Friday, October 30, 2009

But Do People Like It?

I’ve spent a lot of blog space recently talking about the benefits and features of a new type of health care insurance, the HSA-high deductible combination. For those who just came on board, an HSA, or health savings account, enables employees to pay for their share of health care with pretax dollars and is offered in conjunction with a low premium, high deductible healthcare insurance policy. Employees can save money in the HSA tax-free and draw out funds anytime they want to pay for the premium, deductibles, co-pays or other medial costs. Employees don’t have to spend what they put into an HSA by the end of the year.

But do people like the HSA?

Survey says….Yes!!!

A 2009 study by OptumHealth shows that once employees open an HSA they are delighted with the coverage. In the study, 82% of the respondents—all HSA owners—said that they are fully satisfied with the plan, while 78% believe that the HSA option should remain a health care option no matter what happens in future health care reform.

America’s Health Insurance Plans (AHIP), the trade association of health care insurers, surveys how many people are covered by HSA-high deductible plans once a year. Recent AHIP figures demonstrate that in the past two years, the number of people enrolled in HSA plans has grown by 90% and now stands at 6.1 million nationally, broken down as follows:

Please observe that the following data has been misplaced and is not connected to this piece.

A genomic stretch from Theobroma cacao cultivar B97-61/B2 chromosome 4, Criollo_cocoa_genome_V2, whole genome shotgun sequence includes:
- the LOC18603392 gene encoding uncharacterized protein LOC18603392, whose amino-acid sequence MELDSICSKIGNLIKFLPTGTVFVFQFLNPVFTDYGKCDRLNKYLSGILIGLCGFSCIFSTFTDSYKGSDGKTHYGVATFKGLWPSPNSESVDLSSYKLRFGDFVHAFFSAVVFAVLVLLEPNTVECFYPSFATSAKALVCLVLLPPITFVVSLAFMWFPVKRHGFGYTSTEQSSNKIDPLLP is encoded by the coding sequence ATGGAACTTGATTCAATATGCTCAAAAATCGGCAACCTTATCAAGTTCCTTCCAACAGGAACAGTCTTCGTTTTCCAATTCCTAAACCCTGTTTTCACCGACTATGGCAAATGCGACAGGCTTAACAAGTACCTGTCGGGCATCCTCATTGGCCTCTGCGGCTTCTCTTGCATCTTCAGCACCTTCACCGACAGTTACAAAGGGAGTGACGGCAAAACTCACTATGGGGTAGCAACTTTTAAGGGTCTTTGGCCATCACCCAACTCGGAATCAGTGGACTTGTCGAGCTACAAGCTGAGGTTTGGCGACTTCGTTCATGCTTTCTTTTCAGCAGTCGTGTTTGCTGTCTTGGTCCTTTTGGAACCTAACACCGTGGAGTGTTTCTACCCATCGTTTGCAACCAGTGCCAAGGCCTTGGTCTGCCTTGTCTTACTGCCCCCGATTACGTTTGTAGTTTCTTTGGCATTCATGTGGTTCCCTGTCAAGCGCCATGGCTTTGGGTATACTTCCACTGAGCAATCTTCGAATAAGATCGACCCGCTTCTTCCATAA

• Small groups: 1.8 million
  • Large groups: 2.8 million
  • Individuals: 1.5 million

Among these 6.1 million are large numbers of people who did not have health insurance before establishing an HSA and taking a high deductible plan. A 2007 AHIP study found that 27% of people with HSAs in employer-based plans were previously uninsured. A study by Golden Rule Insurance, a UnitedHealth Group company, found that an even larger percentage of individual-based HSA buyers—a whopping 40%—were previously uninsured. Based on these two studies, OptumHealth Financial Services estimates that nearly 2.5 million previously uninsured people have gained coverage through HSA plans through January of 2008. And a 2009 OptumHealth survey estimates that 3 in 10 holders of HSA plans say that if it weren’t for the HSA option, they wouldn’t have health care insurance at all.

The HSA-high deductible combination has been particularly popular with two groups that insurance carriers and brokers have had difficulty serving in the past: small businesses and employees with relatively low incomes. We find that among UnitedHealthcare participants, 74% of all small businesses now select the HSA-high deductible option, as do 64% of all employees earning less than $25,000 per year.

So yes, people like the HSA, and with reason: it saves money and if it’s structured right, also helps to improve the quality of care people receive.

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